Difference between revisions of "De viribus quantitatis"
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* [https://www.theguardian.com/world/2007/apr/10/italy.books And that's renaissance magic] The Guardian
* [https://www.theguardian.com/world/2007/apr/10/italy.books And that's renaissance magic]The Guardian
Revision as of 01:06, 23 March 2018
|De viribus quantitatis|
The book has been described as the "foundation of modern magic and numerical puzzles", but it was never published and sat in the archives of the University of Bologna, seen only by a small number of scholars since the Middle Ages. The book was rediscovered after David Singmaster, a mathematician, came across a reference to it in a 19th-century manuscript.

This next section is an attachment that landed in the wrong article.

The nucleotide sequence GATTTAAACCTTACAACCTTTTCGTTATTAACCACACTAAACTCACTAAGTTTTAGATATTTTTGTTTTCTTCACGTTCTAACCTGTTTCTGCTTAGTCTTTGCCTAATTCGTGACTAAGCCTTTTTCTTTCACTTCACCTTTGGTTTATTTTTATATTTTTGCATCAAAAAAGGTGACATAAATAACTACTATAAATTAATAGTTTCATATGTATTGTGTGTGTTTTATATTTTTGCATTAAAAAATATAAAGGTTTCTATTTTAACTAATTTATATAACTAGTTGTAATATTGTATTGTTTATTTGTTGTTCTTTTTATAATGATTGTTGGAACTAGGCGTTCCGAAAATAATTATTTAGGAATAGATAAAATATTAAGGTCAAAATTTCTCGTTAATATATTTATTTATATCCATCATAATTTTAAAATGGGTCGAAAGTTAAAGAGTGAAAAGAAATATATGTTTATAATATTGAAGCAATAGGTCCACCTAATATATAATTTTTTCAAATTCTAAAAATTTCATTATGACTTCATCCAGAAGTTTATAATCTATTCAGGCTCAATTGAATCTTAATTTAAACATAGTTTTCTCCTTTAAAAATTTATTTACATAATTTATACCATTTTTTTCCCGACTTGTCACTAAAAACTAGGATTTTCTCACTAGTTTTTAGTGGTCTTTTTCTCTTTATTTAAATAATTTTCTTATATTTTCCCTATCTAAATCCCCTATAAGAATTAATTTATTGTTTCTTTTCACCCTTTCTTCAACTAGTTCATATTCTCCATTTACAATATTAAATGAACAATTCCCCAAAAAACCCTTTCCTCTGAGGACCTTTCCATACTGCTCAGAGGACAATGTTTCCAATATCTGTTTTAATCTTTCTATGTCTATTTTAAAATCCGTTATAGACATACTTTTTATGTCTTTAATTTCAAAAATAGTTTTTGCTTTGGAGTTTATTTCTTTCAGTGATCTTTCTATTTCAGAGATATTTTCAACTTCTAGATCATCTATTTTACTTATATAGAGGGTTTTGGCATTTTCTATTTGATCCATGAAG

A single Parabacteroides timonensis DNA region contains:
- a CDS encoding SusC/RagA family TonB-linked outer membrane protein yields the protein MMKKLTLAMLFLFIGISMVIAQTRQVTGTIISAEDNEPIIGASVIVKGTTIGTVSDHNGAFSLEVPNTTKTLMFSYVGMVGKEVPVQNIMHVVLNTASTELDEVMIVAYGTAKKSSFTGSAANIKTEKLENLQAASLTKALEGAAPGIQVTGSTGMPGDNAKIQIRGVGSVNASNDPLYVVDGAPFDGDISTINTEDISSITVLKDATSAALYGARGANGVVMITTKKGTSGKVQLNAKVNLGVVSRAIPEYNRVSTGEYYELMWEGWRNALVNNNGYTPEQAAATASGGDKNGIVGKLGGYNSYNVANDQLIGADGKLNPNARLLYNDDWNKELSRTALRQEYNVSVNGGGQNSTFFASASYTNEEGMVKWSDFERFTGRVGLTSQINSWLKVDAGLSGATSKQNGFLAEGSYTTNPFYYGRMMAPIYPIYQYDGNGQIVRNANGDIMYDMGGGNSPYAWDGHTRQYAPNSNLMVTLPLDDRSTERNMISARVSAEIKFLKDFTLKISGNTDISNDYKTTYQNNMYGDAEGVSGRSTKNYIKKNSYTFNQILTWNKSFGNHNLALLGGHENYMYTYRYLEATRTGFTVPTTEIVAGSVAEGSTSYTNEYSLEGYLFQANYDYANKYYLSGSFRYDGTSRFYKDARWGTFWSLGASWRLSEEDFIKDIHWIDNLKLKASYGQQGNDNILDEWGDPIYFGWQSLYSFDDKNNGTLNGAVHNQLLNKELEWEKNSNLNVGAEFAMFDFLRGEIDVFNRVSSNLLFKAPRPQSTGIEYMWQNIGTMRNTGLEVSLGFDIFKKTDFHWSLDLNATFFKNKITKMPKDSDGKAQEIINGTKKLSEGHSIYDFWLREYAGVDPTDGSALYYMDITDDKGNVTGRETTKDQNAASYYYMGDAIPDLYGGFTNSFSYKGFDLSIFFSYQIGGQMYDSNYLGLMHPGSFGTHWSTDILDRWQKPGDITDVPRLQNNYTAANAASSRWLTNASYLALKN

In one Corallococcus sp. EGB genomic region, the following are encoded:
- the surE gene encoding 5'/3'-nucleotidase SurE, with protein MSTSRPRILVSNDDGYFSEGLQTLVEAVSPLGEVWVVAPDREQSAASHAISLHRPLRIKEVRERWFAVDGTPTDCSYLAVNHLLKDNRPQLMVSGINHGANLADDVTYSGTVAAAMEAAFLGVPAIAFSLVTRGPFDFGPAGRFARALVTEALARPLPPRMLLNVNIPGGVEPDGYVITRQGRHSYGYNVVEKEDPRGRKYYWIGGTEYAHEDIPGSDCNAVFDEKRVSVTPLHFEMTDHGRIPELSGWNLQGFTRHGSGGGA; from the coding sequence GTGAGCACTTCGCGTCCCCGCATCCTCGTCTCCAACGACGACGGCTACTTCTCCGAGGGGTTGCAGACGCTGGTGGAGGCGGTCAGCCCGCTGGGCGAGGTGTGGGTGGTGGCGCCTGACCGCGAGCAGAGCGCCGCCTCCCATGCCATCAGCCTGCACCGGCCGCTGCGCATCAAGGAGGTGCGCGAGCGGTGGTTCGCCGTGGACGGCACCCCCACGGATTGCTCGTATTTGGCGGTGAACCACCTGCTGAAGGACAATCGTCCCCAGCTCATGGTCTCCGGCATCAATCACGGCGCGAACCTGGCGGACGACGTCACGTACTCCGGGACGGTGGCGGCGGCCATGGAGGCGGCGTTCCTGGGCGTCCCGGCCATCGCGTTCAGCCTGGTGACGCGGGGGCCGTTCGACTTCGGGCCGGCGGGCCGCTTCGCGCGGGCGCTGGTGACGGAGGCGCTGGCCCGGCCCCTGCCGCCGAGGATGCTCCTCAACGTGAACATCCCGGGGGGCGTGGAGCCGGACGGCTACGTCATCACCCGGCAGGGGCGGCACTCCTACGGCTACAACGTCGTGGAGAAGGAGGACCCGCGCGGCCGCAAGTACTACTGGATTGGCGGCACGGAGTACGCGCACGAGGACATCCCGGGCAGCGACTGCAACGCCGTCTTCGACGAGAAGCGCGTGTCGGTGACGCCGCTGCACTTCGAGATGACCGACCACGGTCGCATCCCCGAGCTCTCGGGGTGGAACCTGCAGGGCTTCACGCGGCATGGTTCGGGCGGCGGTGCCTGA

It contains one of the first reference to card tricks as well as guidance on how to juggle, eat fire and make coins dance. It is the first work to note that Leonardo was left-handed.
De viribus quantitatis is divided into three sections: mathematical problems, puzzles and tricks, and a collection of proverbs and verses.
- And that's renaissance magic, By Lucy McDonald, The Guardian, April 10, 2007